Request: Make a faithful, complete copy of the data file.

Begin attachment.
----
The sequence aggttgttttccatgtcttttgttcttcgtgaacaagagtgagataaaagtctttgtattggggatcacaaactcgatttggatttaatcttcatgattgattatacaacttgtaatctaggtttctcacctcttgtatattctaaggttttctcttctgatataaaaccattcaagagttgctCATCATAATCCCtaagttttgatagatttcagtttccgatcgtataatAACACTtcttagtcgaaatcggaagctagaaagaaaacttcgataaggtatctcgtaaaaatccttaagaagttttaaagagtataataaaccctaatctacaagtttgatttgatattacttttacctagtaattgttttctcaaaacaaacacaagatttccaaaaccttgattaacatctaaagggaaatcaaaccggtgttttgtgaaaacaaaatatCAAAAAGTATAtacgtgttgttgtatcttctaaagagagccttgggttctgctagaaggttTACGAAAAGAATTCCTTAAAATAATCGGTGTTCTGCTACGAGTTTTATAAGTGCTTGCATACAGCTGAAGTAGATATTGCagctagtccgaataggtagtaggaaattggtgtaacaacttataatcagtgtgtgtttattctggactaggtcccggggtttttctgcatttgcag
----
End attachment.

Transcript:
The sequence aggttgttttccatgtcttttgttcttcgtgaacaagagtgagataaaagtctttgtattggggatcacaaactcgatttggatttaatcttcatgattgattatacaacttgtaatctaggtttctcacctcttgtatattctaaggttttctcttctgatataaaaccattcaagagttgctCATCATAATCCCtaagttttgatagatttcagtttccgatcgtataatAACACTtcttagtcgaaatcggaagctagaaagaaaacttcgataaggtatctcgtaaaaatccttaagaagttttaaagagtataataaaccctaatctacaagtttgatttgatattacttttacctagtaattgttttctcaaaacaaacacaagatttccaaaaccttgattaacatctaaagggaaatcaaaccggtgttttgtgaaaacaaaatatCAAAAAGTATAtacgtgttgttgtatcttctaaagagagccttgggttctgctagaaggttTACGAAAAGAATTCCTTAAAATAATCGGTGTTCTGCTACGAGTTTTATAAGTGCTTGCATACAGCTGAAGTAGATATTGCagctagtccgaataggtagtaggaaattggtgtaacaacttataatcagtgtgtgtttattctggactaggtcccggggtttttctgcatttgcag